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By Kate Bolick '95
There was a moment on The Oprah Winfrey Show this spring that embodied, for one charged instant, much of the anger and confusion likely to be provoked by English Professor Jennifer Finney Boylan's bittersweet memoir, She's Not There.
The day before, Winfrey's entire show was devoted to the story of how Boylan went from being a man to being a woman. The follow-up show posed the question, "When a husband becomes a woman--what becomes of his wife?" Winfrey's guests talked for a while about the heartbreak and difficulty that come with watching a loved one undergo such a radical transformation and the tension began to build until, finally, Winfrey leaned toward the camera and asked, "So what do you think, ladies? Is it selfish to just up and turn yourself into a woman or what?"
The studio audience erupted in applause and vigorously nodding heads--one great tidal wave of female vengeance. Boylan, appearing as relaxed as a person could be under the circumstances, nodded along, her long blond hair glinting beneath the lights. It's a question she's thought a lot about.
As Boylan reports in her forthright, moving and characteristically funny book, from the time she was 3 years old, "the awareness that I was in the wrong body, living the wrong life, was never out of my conscious mind"--yet this knowledge was inextricably fused with the fear of what it would mean to others. For one thing, "knowing with such absolute certainty something that appeared to be both absurd and untrue made me, as we said in Pennsylvania, kind of mental." But more than anything, it meant risking the love of the people who meant the most to her--her parents, sister, friends, and then, as time wore on and adulthood encroached, her wife and children.
Growing up, most of us struggle to accept who we are; Boylan fought to accept who she wasn't. "What I felt was, being a man might be the second-best life I can live, but the best life I can live will mean only loss and grief. So what I wanted was to learn how to be happy with this second-best life."
And for the most part, she was happy. As anyone who knew her as James could attest, he was funny and buoyant and boyishly handsome, in an early-John Lennon sort of way. As a child he decided that maybe he could be "cured by love" (a fairly Beatles-esque notion, come to think of it) and throughout his adolescence optimistically held tight to this idea, keeping his secret at bay with jokes and high spirits and energetic ambition; after college he edited a humor magazine, soared through graduate school, became a writer and moved to Waterville to embark on what proved to be a satisfying and successful teaching career at Colby. Along the way, he fell in love with the woman he calls Grace in the book, and, finally having found his cure, set about raising a family. Together they had two sons.
At one point in the book Boylan writes that it was her mother's "legacy of cheerful wit" that sustained her. It sustains Boylan's four previous books as well, and now her memoir, which manages to infuse a complicated and difficult story with a generous dose of levity. And comedic writing, as Boylan would tell you, is not nearly as easy as it looks.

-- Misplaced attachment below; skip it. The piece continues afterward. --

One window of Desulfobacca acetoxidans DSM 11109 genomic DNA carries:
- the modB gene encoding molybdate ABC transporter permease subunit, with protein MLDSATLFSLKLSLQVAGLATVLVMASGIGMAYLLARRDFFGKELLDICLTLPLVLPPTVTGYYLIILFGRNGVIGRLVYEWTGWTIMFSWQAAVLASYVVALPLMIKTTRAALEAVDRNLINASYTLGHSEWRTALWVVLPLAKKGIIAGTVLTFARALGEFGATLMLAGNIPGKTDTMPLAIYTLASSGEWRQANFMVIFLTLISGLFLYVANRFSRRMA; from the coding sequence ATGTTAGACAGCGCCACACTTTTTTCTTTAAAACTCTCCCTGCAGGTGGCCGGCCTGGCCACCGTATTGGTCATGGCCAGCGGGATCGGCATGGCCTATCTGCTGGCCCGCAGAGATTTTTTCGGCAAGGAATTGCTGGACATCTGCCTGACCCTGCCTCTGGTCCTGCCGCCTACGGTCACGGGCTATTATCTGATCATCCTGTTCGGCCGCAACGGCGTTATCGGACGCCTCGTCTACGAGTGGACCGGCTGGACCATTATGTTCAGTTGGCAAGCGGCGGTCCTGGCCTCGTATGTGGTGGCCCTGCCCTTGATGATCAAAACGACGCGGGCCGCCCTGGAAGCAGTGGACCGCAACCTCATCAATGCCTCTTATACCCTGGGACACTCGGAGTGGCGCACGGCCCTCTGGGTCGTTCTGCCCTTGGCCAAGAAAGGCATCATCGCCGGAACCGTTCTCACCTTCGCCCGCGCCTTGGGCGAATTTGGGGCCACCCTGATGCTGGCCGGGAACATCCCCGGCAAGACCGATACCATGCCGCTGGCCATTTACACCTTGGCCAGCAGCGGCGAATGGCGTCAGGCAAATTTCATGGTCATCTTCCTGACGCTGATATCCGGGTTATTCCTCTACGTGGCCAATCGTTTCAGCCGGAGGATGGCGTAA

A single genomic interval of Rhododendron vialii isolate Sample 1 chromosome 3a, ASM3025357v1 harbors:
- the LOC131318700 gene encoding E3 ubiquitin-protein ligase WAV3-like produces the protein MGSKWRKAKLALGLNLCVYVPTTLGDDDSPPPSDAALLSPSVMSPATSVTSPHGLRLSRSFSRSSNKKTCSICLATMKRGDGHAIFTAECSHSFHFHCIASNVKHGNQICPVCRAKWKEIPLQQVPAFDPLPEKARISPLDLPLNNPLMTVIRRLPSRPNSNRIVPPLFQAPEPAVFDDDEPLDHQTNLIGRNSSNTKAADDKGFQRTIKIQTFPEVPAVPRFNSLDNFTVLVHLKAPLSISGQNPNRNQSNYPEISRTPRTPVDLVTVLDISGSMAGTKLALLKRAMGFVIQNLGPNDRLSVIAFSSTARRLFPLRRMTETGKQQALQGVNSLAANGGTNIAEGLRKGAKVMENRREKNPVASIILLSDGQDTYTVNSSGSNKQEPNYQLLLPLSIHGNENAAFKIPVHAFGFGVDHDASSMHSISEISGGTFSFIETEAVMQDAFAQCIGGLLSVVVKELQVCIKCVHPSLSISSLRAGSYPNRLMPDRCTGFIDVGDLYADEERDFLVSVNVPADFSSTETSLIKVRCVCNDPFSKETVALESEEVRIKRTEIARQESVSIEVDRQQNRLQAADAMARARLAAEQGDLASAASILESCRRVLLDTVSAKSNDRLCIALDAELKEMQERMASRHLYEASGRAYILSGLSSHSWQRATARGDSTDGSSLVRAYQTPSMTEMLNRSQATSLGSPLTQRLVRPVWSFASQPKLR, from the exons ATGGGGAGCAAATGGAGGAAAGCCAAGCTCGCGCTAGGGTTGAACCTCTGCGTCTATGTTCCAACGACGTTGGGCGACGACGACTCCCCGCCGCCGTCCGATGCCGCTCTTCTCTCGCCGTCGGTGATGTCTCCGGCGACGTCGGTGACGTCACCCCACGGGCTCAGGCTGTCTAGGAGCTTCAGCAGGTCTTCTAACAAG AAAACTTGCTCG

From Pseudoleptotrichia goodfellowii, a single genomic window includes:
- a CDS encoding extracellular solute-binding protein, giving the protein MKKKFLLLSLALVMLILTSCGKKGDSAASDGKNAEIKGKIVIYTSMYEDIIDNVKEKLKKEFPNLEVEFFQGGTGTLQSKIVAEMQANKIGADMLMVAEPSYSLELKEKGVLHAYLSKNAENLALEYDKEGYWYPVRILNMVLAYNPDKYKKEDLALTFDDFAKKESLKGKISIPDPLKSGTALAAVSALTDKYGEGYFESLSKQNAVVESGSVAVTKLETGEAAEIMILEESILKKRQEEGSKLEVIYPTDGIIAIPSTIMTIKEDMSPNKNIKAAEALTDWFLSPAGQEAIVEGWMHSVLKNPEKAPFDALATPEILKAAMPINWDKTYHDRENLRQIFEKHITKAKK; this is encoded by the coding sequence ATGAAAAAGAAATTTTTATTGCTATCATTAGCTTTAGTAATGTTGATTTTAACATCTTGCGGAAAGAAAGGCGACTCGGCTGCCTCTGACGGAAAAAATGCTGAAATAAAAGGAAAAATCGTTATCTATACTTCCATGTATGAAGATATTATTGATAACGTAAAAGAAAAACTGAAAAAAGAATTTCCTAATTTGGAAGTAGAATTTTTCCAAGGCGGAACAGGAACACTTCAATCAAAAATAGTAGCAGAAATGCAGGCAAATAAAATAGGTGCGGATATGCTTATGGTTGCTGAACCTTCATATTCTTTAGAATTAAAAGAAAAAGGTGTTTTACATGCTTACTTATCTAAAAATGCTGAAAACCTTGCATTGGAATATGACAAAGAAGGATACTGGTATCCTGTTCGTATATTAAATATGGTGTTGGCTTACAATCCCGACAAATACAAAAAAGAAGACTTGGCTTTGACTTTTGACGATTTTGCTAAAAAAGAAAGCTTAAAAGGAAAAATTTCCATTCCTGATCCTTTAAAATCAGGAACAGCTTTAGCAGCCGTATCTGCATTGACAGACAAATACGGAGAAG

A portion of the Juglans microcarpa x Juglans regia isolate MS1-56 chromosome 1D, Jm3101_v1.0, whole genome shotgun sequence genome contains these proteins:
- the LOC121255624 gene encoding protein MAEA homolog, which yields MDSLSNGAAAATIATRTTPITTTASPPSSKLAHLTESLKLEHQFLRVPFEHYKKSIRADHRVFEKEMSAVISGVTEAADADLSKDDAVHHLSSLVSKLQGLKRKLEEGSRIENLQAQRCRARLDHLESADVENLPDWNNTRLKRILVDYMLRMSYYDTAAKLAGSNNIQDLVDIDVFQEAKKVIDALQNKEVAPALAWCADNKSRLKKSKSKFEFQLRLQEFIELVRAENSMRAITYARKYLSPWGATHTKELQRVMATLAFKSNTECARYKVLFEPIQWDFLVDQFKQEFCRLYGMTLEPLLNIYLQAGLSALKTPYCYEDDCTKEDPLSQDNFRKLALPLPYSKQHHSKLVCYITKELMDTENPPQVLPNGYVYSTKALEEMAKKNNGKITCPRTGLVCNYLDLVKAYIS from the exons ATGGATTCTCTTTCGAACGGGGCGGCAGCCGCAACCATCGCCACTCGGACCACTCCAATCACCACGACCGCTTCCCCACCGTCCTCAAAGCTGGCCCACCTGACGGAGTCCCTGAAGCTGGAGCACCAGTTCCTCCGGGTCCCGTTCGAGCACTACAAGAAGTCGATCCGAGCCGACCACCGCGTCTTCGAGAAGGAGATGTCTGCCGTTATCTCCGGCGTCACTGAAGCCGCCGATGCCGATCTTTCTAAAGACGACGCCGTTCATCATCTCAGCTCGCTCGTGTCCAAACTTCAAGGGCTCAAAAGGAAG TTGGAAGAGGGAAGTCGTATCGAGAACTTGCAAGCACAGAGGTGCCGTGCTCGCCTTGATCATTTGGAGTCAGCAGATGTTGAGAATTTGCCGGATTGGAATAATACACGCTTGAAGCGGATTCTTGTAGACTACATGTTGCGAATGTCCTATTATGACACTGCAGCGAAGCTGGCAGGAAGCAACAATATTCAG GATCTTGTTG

Another author might have taken the relatively underexposed, highly misunderstood topic of "transgenderism" as an occasion to preach to the masses; yet another might have incorporated reams of scientific research and explanation as ballast. Boylan, however, relies on nothing but her candid, comic voice, even eschewing the temptations of dramatic effect. Not long before he met Grace, for instance, Boylan took a trip to Canada, checked himself into a motel and put on some women's clothing. "I combed my hair out and looked in the mirror and saw a perfectly normal-looking young woman. This is so wrong? I said to myself in the mirror. This is the cause of all the trouble?"
The moment is ripe for a discursive rumination on identity (which this English professor is trained to do). Instead Boylan concludes, "I thought about settling in one of the little villages around here, just starting life over as a woman. I'd tell everyone I was Canadian. Then I lay on my back and sobbed. Nobody would ever believe I was Canadian."
Yet Boylan never treats her story, or the people it implicates, lightly. Our culture has become more relaxed, relatively speaking, around the idea that gender might be mutable, but that doesn't change the shocking trauma and sense of betrayal that take place when someone you love--your long-time devoted husband, no less--actually undergoes a sex change. If the women in Oprah's studio audience were outraged by the "selfishness" it took for a man to become a woman, just think how Grace felt.
And Boylan does, with great sensitivity, presenting Grace as a generous, devoted and understandably conflicted person. Her pain is keenly palpable, as is that of friend and former colleague Richard Russo, who wrote an afterword to the book. As the characters react to the losses they are undergoing and as the genuine love they are discovering emerges, Boylan's narrative becomes more and more heartbreaking--though never overly serious. It's a delicate balancing act, and one that Boylan manages with great, brave finesse. Russo tells us he has witnessed a great love story. So have we.
The Colby College Museum of Art has grown steadily in stature over the
past four decades. Lynne Moss Perricelli '95 looks at the museum's past,
present, and future.
Pride and Prejudice
Gay Colby students are demanding more visibility and inclusion in the
College community. Colby details their concerns, and those of
students who think the gay community has gone too far.
Construction begins for The Colby Green, the centerpiece of the
College's most significant expansion in a half-century.
All that Jazz
Vinnie Martucci '77 composes and improvises to make a life in music
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